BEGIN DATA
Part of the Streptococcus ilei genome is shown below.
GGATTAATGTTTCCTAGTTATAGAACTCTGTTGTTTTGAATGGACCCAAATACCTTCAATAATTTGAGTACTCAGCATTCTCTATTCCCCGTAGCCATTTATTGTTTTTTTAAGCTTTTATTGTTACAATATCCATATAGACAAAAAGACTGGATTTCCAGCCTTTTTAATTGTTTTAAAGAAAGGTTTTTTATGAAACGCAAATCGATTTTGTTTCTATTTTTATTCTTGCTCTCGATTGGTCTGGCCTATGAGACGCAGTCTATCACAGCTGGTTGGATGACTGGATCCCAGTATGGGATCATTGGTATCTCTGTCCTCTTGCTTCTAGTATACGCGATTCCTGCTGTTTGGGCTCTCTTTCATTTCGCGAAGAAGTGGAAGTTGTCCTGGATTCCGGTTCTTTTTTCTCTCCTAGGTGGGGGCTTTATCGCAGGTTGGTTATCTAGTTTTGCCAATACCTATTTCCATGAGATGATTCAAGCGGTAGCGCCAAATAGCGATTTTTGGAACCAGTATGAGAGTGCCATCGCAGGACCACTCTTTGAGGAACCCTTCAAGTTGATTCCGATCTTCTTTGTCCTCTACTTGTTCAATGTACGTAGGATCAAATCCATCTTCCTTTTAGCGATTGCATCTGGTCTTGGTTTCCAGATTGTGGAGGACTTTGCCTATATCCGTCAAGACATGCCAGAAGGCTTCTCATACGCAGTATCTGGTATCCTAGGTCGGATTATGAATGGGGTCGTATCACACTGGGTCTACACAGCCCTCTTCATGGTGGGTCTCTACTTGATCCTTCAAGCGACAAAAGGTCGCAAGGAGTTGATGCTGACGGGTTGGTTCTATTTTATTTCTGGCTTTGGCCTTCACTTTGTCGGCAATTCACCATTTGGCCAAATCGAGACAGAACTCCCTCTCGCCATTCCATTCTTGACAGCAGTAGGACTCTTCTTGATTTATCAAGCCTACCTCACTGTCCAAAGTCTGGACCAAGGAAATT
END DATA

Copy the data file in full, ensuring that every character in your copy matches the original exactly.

Part of the Streptococcus ilei genome is shown below.
GGATTAATGTTTCCTAGTTATAGAACTCTGTTGTTTTGAATGGACCCAAATACCTTCAATAATTTGAGTACTCAGCATTCTCTATTCCCCGTAGCCATTTATTGTTTTTTTAAGCTTTTATTGTTACAATATCCATATAGACAAAAAGACTGGATTTCCAGCCTTTTTAATTGTTTTAAAGAAAGGTTTTTTATGAAACGCAAATCGATTTTGTTTCTATTTTTATTCTTGCTCTCGATTGGTCTGGCCTATGAGACGCAGTCTATCACAGCTGGTTGGATGACTGGATCCCAGTATGGGATCATTGGTATCTCTGTCCTCTTGCTTCTAGTATACGCGATTCCTGCTGTTTGGGCTCTCTTTCATTTCGCGAAGAAGTGGAAGTTGTCCTGGATTCCGGTTCTTTTTTCTCTCCTAGGTGGGGGCTTTATCGCAGGTTGGTTATCTAGTTTTGCCAATACCTATTTCCATGAGATGATTCAAGCGGTAGCGCCAAATAGCGATTTTTGGAACCAGTATGAGAGTGCCATCGCAGGACCACTCTTTGAGGAACCCTTCAAGTTGATTCCGATCTTCTTTGTCCTCTACTTGTTCAATGTACGTAGGATCAAATCCATCTTCCTTTTAGCGATTGCATCTGGTCTTGGTTTCCAGATTGTGGAGGACTTTGCCTATATCCGTCAAGACATGCCAGAAGGCTTCTCATACGCAGTATCTGGTATCCTAGGTCGGATTATGAATGGGGTCGTATCACACTGGGTCTACACAGCCCTCTTCATGGTGGGTCTCTACTTGATCCTTCAAGCGACAAAAGGTCGCAAGGAGTTGATGCTGACGGGTTGGTTCTATTTTATTTCTGGCTTTGGCCTTCACTTTGTCGGCAATTCACCATTTGGCCAAATCGAGACAGAACTCCCTCTCGCCATTCCATTCTTGACAGCAGTAGGACTCTTCTTGATTTATCAAGCCTACCTCACTGTCCAAAGTCTGGACCAAGGAAATT